The thing is is the way they always wash over you, or try to wash over you while inside the tidal wave, once in, you discover all this machinery, a total software of conclusions and three-quarters through you say hey what happened to all that washing over, where is the whelm in this over and why are we once again locked into such usually surprising inevitables and probables? Today I can't go there to look once again. What if something happened in them while I've been away? He got everything right, but how will we know (since he has been gone a while now) if I don't go see for myself once more? He spoke for us all when he inserted that finger into that bloodied floodwall, didn't he? Or so she thought as she moved through that labyrinth, dragging that thread behind her. Toward which, as she wended, those filings rushed.
Honeyed lights scan the bare trees. Push-button thermometers read the post-twilight, that famous hour when the blue of the sky reaches immorality. With such tools, I can arbitrate close calls and negotiate bejeweled medinas. Jazz might rev me into the wee hours, and coal dust sift over my papers, but the appointments will be kept. Merlot and zinfandel fill our glasses while we watch transmitted images of streetwise guys tangoing history into other people's libraries. If only I had collected such comic books. Not that they would bring money now, now that they would bring money at all. More that they would turn brittle, the inks fade, the electric plots and heroes would turn to heroin or gold dust or cremains. Laughter now. That's all. Sweetness seduces us into loving our houseplants and playgrounds. Children tumble out of trees and wave their halloween masks.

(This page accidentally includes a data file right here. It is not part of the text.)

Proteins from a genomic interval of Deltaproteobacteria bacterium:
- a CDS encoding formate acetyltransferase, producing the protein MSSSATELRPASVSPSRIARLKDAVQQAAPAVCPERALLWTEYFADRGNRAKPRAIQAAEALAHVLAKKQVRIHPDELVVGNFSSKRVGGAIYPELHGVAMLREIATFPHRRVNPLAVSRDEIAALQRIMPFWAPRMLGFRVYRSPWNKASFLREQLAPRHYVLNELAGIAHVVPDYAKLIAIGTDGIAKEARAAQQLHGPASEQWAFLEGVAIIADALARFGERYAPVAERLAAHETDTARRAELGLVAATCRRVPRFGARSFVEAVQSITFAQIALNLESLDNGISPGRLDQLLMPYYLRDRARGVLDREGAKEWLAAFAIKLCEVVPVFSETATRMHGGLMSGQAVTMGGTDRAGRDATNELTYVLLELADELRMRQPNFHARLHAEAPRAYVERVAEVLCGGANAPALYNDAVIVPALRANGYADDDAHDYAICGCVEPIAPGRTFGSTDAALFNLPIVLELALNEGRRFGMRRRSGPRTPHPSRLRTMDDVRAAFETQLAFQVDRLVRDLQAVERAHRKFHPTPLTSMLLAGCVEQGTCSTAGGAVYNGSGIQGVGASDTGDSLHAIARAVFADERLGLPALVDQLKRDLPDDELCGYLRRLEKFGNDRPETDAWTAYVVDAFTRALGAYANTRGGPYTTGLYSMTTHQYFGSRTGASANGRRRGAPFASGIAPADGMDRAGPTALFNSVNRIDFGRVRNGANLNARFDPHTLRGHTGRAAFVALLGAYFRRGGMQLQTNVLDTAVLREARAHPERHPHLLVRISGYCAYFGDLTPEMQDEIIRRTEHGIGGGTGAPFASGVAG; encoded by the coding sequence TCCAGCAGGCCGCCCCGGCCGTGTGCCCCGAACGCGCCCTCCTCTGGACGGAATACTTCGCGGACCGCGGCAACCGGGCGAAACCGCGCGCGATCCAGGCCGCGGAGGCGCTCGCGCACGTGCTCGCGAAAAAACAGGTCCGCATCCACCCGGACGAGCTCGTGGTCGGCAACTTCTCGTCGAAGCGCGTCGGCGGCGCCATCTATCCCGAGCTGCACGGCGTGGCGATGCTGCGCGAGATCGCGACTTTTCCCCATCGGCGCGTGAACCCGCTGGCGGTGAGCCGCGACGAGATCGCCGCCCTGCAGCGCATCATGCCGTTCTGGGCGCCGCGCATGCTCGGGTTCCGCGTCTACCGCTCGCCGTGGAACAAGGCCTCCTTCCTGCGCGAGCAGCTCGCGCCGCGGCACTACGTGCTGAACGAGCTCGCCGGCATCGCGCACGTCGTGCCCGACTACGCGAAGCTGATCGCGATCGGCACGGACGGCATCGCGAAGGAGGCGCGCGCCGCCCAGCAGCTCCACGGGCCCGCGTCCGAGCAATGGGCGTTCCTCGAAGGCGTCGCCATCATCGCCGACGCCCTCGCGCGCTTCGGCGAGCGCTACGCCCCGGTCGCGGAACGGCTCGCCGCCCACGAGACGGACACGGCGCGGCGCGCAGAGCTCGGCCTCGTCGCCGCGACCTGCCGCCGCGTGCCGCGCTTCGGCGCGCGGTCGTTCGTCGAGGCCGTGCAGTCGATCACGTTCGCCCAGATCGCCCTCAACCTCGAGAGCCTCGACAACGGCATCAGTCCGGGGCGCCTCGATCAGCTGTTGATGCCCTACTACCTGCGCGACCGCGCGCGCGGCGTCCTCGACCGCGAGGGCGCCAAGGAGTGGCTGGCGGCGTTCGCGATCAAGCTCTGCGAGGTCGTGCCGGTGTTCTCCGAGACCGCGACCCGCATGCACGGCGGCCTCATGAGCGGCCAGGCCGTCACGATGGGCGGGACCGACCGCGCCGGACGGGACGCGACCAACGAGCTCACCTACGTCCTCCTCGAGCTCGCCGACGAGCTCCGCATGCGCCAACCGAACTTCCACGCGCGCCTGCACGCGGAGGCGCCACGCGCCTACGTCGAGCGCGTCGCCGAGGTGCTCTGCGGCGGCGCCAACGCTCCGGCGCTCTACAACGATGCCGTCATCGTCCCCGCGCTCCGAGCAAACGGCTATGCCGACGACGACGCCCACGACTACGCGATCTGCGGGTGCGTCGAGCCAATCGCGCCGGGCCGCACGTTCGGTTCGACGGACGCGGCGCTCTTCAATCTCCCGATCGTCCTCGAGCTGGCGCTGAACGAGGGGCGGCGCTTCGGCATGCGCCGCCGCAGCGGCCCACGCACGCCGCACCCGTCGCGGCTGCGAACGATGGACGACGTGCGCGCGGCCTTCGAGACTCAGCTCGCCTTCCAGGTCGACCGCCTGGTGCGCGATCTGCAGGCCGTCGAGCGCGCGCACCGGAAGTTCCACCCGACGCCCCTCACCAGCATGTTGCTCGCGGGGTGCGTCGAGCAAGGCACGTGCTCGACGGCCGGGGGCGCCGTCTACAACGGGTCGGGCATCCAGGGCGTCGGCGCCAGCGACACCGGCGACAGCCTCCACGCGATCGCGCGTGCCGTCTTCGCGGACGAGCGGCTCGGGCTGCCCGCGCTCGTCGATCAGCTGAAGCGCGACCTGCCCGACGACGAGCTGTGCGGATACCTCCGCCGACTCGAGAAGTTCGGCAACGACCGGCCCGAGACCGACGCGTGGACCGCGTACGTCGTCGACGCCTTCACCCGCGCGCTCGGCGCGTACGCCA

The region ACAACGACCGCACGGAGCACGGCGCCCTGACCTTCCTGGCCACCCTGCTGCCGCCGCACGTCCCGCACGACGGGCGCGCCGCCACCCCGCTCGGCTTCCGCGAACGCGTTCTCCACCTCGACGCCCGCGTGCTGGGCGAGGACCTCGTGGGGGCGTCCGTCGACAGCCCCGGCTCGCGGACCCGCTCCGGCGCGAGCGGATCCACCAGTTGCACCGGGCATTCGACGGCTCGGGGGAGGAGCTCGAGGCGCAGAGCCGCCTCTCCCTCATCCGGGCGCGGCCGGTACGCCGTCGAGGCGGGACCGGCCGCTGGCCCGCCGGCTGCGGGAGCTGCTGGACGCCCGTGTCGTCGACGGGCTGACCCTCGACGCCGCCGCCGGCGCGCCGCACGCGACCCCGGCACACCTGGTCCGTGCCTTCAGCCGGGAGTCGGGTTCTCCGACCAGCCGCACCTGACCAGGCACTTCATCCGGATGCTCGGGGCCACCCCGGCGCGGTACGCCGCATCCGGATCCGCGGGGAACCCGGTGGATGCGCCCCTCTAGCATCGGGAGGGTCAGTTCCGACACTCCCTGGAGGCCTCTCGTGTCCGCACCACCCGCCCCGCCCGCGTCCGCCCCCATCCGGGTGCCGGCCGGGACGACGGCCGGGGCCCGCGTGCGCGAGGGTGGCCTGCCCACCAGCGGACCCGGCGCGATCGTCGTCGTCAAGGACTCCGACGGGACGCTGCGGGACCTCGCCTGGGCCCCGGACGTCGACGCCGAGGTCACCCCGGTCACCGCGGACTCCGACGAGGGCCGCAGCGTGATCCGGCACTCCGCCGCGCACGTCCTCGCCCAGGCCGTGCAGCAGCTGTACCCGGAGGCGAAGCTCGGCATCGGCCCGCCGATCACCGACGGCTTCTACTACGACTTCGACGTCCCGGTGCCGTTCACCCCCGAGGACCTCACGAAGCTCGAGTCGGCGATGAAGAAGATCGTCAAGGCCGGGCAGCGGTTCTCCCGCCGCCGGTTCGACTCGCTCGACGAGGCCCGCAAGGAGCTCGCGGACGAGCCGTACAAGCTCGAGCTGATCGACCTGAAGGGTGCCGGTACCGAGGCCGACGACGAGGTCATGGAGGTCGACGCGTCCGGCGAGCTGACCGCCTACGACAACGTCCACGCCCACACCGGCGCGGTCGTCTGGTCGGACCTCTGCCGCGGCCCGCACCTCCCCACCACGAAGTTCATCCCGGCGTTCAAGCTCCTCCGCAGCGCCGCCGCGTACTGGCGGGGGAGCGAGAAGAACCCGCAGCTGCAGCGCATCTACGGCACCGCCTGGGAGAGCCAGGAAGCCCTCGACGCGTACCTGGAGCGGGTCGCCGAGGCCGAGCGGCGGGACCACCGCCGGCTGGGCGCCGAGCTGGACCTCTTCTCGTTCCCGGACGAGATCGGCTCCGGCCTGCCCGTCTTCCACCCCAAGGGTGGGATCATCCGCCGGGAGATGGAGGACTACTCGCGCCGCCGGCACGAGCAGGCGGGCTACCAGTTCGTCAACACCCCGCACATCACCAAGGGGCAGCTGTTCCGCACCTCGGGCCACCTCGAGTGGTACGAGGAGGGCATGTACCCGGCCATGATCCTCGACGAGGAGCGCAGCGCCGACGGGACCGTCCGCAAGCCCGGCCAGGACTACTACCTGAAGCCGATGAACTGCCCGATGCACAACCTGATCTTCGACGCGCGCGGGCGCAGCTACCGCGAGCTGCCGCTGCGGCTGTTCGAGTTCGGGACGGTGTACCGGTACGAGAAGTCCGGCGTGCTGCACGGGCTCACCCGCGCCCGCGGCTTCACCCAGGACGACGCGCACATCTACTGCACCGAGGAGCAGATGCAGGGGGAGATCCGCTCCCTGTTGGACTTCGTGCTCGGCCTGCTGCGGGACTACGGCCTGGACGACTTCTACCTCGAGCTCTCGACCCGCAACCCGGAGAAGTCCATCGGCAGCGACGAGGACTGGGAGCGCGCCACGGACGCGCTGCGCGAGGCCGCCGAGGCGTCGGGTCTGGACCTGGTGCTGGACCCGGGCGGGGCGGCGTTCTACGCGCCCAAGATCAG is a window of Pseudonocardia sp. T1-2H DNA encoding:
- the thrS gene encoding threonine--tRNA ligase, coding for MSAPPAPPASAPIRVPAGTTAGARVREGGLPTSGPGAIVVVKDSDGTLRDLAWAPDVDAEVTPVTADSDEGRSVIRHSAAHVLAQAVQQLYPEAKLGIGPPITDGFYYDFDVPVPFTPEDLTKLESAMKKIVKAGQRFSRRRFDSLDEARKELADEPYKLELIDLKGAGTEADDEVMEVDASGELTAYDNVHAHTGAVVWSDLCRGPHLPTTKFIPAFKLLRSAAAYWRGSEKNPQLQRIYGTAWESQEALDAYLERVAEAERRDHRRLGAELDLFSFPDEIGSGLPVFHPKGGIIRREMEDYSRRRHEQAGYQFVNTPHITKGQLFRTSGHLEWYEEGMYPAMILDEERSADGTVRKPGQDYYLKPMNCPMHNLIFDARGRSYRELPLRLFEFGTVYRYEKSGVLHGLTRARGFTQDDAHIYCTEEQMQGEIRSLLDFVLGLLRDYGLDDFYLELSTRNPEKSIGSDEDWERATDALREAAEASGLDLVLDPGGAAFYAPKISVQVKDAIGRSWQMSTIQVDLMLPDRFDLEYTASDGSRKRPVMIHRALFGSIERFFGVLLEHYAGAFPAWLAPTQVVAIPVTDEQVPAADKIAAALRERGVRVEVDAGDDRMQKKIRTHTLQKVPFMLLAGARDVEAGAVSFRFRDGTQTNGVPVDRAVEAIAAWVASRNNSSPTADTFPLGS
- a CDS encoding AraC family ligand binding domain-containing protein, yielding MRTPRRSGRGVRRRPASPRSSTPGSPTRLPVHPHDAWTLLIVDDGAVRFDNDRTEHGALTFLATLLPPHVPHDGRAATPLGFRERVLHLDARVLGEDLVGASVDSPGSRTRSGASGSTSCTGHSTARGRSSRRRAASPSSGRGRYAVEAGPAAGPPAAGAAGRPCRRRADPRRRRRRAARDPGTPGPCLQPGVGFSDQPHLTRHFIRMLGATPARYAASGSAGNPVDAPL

How playful these terraces seem. The murmurs of dappled debates tickle us into sidelong glances, willing to meet admirers' eyes.
Beachcombers and blackbirds, within a stone's throw of the cathedral, entering a visionary city, a landscape made by someone else.
These interested parties are deaf; and it is difficult to see why they are listening to the street musician. He has the strangest instrument I have seen, a mass of silver horns which produce polyphonic drones and staccato trumpet-like notes. His attendant partner is in charge of a rhythm machine which clumsily underpins the sounds he makes, elephant footsteps echoing under a butterfly dancing. Those watching flutter their hands at each other, as if to explain the music; their eyes and eyebrows contort with gesture. Something other than music is being shared, but it is only a fragmented tune I take down the main street with me. I am not painting pictures of the world but hoping to share some loveliness. Complexity is suddenly somewhere else; we are plugged directly into the present.